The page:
There’s a debate among New Mexicans whether red chile sauce tastes better made with chile powder or pods. I follow a facebook page for New Mexico recipes and learned that families love their red chile and will fiercely defend their method of making it. I’ve only made red chile with powder once before and it was gritty and I didn’t really like the texture. I’ve always preferred making a batch with pods by soaking them and then pureeing them in the blender. With pods you can strain them to remove all that pulp and peel. But after some time has gone by I’ve decided it was time to try powder again. I’m trying Tia Rita’s Home Style Enchilada Sauce that comes from Las Cruces in Southern NM. The ingredients listed are red chile, paprika, constarch, salt garlic, baking soda and oregano. That’s pretty close to the spices I would normally use so I gave it a try. The mix was quite easy and less messy. Just add water and simmer for 4 – 6 minutes. The texture was not quite as smooth as using pods but it wasn’t nearly as gritty as the powder I had used previously. We found it flavorful with just the right amount of heat for our palate. I made a plate of cheese enchiladas with beans and potatoes on the side and sopaipillas. The sopaipillas were made from the Desert Gardens Sopaipilla and Fry Bread Mix. I made fry bread for my Indian tacos and saved the rest of the dough for sopaipillas. The remaining dough made 6 sopaipillas which was perfect alongside our enchiladas. They tasted so good with a drizzle of honey. So the debate goes on whether red chile is better with powder or pods. I’d advise anyone to try both methods and decide for yourself!
Posted at 10:49 am by NativeNM, on February 2, 2021
Pinto beans are one of the main staple foods here in New Mexico. You will find beans on most tables multiple times a week. It can be a side dish but for a lot of folks, it’s the main meal with a flour tortilla on the side. In all the years we lived in Kansas it was quite different going out to eat at a Mexican restaurant. You would find refried beans sometimes but black beans were often served as a side . I grew to love black beans but since we’ve been back I find myself reacquainted with the pinto’s of my childhood. Every time we get takeout from our favorite restaurants I always ask for extra beans, no rice. Joe is the opposite, wouldn’t touch a bean if his life, well you get the picture, he doesn’t like beans. So every now and then I will make myself a little pot of beans and spice them up with onion and chiles, sometimes bacon, and sometimes add a little chopped cilantro or grated cheese. My favorite is still my Mom’s Charro Beans. Her recipe is my guide with the substitution of roasted red chiles for green and red chile jerky for bacon. I had no idea how jerky might taste in a pot of beans, but to my surprise it turned out really really good! About half of the jerky is put in the pot along with the beans while saving a few little bits to go on top for crunch. It’s a delicious blend of flavors and texture. Here in NM you can find locally made jerky on almost every corner of the state. There are so many jerky flavors that might taste good in a pot of beans but red chile is a natural choice! Continue reading →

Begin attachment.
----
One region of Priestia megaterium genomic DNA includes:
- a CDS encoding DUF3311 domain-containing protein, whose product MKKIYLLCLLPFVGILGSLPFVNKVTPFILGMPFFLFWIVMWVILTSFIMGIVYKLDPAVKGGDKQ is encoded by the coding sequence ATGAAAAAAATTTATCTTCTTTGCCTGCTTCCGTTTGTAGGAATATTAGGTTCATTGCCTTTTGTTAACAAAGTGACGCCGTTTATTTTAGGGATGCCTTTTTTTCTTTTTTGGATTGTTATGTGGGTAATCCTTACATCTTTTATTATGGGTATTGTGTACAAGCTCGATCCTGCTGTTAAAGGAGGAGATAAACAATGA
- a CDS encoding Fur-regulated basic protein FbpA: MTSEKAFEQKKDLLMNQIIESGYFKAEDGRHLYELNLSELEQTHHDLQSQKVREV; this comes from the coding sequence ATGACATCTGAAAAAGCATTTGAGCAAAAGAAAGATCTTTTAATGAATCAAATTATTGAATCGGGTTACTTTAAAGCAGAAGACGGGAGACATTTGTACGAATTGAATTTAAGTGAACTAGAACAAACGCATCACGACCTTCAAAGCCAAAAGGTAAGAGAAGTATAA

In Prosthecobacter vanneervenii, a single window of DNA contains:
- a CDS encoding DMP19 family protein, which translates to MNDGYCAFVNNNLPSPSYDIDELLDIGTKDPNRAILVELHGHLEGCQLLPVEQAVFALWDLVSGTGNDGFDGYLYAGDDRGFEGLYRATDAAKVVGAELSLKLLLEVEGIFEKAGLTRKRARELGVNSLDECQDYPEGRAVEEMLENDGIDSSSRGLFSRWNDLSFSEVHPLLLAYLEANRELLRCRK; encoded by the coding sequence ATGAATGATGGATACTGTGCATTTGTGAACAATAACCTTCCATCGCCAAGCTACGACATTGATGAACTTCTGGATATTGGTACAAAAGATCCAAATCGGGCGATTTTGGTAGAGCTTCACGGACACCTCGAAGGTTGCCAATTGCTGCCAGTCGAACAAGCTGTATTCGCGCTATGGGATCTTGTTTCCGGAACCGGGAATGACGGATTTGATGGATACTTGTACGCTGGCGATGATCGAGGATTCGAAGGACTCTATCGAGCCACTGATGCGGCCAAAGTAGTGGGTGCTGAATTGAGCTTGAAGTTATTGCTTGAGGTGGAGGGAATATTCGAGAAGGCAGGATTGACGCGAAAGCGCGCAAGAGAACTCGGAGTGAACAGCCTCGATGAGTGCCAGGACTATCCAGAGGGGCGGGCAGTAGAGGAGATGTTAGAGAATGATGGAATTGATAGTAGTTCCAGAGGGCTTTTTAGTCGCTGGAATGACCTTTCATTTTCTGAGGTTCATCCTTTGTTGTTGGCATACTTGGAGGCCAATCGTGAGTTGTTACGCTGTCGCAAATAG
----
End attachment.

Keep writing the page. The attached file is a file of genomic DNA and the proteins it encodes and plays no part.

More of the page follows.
Awhile back Joe and I ate at a Mexican restaurant where they served Charro Beans on the side. That first bite brought back memories of something my Mom used to make. Only she called them Chuckwagon Beans and I remember asking her to make them. I looked up an old index card with her handwritten recipe and found that she seasoned her pinto beans with cooked bacon, onion, green chiles and tomatoes. Of course out on the farm we rarely had a meal without a pot of beans on the table, but I remember the Chuckwagon beans as special, much more flavorful. Since Joe doesn’t like beans I kind of got away from the pinto’s over the years. I pulled out Mom’s old recipe and tried it out just to see if it tasted like the charro beans and I’m happy to say they were pretty darn close. Thanks Mom. . . for the recipe and the memories! Continue reading →